Italy's Newest Arts District Is Born in Bologna
It's not easy to compete with Florence and the Vatican. But with the overhaul of one gritty neighborhood, Bologna is stepping out of the shadows.
Thanks in part to its location near the Reno River, Bologna has long been a manufacturing hub. But these days, the city is making an effort to manufacture something of a more creative nature: modern art and design.
Bologna was named a European Capital of Culture in 2000; as a result, it raised $10 million to transform a blighted neighborhood in the northwest--a 15-minute walk from the city center--into an arts hub. Up to that point, a former slaughterhouse, salt warehouse, and tobacco warehouse had stood deserted. Now, a million-square-foot area is being refashioned into a complex called Manifattura delle Arti, or Factory of the Arts.
The former slaughterhouse was gutted in 2003, then turned into the Cineteca, a center for film research and restoration. It houses the Charlie Chaplin film archives; Chaplin fans can borrow DVDs of his movies from the airy, light-filled library and watch them at screening stations that are available to the public free of charge. In a connected building are two art-house theaters named after the Lumière brothers, Auguste and Louis, who held the first public movie screening in Paris in 1895. "When we opened, they ran a film about the area," says Cecilia Cenciarelli, coordinator of the archives. "They interviewed this old man who talked about seeing a pig get slaughtered. It was incredibly funny."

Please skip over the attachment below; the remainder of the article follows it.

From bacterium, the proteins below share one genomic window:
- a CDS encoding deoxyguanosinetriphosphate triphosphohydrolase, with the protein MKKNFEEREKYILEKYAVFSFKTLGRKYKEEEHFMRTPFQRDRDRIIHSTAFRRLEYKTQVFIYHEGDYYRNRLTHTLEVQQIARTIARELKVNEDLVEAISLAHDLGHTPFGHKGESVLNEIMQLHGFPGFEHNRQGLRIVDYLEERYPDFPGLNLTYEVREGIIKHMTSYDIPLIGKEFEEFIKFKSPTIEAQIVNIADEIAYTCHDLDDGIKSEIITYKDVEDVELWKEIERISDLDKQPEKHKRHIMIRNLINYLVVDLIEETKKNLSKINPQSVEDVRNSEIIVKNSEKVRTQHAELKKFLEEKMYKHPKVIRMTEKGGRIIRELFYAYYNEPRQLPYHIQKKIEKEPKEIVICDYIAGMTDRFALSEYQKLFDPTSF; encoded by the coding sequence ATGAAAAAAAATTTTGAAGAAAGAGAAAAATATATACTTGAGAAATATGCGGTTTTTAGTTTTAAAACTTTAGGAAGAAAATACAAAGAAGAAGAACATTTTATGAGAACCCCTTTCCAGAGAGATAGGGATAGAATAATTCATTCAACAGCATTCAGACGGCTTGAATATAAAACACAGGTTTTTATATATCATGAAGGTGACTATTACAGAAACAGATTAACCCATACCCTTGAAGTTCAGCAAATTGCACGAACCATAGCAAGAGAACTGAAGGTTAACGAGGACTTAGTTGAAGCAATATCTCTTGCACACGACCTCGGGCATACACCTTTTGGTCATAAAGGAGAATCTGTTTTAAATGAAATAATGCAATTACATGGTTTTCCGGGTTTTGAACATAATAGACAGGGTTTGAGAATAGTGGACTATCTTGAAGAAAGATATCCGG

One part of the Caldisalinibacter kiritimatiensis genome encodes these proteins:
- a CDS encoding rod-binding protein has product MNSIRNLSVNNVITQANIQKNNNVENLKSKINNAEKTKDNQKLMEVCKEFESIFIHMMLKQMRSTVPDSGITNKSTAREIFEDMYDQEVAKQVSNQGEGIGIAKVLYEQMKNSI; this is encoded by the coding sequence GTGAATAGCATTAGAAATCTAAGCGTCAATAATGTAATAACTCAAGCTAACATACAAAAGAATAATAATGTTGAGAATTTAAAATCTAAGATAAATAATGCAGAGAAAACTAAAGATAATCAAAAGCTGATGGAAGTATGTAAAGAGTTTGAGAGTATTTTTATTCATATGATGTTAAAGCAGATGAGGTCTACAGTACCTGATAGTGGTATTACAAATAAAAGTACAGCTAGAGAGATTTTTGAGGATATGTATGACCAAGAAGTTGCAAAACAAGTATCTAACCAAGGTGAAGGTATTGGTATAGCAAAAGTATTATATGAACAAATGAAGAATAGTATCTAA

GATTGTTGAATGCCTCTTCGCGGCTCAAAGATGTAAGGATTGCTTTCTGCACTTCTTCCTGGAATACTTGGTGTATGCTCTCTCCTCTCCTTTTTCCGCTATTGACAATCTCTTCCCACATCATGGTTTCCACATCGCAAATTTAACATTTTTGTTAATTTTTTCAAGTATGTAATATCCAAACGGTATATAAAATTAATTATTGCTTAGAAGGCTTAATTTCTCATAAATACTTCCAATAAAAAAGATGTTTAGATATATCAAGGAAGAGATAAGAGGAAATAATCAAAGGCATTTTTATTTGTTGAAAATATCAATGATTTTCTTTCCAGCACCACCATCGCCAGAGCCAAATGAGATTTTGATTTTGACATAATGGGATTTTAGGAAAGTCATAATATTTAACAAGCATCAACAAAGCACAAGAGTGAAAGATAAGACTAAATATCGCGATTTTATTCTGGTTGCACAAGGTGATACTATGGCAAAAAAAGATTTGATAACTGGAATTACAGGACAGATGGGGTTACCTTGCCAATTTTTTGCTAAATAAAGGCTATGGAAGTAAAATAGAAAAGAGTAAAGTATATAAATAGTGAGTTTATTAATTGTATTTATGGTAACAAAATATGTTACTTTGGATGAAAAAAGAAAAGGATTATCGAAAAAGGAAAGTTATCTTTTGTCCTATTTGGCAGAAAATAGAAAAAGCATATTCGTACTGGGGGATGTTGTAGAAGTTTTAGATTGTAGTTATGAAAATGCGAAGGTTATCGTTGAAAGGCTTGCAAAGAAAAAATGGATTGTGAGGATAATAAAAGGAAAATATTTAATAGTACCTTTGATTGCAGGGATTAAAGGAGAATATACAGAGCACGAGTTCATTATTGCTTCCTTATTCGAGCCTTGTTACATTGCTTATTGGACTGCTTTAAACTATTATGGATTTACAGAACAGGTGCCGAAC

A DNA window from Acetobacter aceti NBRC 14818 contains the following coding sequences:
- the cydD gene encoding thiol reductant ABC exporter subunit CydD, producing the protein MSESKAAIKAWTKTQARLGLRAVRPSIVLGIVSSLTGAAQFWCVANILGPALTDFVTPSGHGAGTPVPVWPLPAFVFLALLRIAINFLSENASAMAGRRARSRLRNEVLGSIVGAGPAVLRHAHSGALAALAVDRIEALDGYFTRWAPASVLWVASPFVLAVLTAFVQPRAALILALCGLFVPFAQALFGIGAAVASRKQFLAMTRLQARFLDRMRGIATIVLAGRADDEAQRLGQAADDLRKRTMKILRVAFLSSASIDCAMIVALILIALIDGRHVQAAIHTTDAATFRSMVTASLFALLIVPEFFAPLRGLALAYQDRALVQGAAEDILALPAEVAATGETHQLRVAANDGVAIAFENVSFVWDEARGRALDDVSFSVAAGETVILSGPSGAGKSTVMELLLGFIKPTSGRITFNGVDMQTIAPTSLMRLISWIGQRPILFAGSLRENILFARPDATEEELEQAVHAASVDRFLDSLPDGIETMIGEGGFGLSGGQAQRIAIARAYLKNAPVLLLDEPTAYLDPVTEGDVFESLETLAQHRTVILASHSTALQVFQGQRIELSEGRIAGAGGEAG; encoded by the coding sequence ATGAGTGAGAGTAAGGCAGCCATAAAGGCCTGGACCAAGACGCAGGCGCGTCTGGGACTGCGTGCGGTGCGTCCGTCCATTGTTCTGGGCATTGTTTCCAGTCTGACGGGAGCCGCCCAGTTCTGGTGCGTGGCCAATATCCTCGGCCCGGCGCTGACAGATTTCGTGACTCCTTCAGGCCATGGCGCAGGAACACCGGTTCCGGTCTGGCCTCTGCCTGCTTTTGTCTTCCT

Across the way, the salt warehouse was converted into a new home for Cassero, the city's gay and lesbian center. There's a disco and a backyard garden, where raucous parties take place on hot summer nights. "They're so much fun, and everyone goes," Cenciarelli says.
Art galleries, design shops, and lounges are sprouting up all around the district. Giulia Allegri, born and raised in Bologna, didn't think twice about returning after studying in Ravenna. She opened her gallery, Agenzia 04, in the Manifattura area in 2004. "I felt like something was happening here," says the petite redhead. Allegri's success attracted new businesses like Galleria Neon, which shows contemporary artists, and Metropolis Photogallery, a shop that sells furniture as well as photography. Gallery owners and visitors now meet up for drinks at Stile Libero. Nearby, a store called Fratelli Broche stocks Italian housewares, vintage clothing, and accessories. "We all go to each other's openings, and we all know and support each other," says Allegri.
Longtime friends Lenina Barducci and Maura Conti opened Zo Caffè in 2004, a couple of blocks from where Agenzia 04 stands now. "We wanted to create something that didn't exist in Bologna, a place where you can really meet people doing all sorts of interesting things," explains Barducci, a tall, skinny woman with cropped hair. The renovated warehouse is a café, late-night spot for ambient-music DJs, and art gallery. Vintage 1970s TVs serve as decoration, and the menu is written on blackboards. Young couples sit at wood tables, chatting over Prosecco and paninis.
If the film center, art galleries, and shops haven't yet put the Manifattura district on the tourist map, the city's modern art museum, MAMbo (Il Museo d'Arte Moderna di Bologna) surely will. After nearly a decade of construction, it moves into a former bakery next May.
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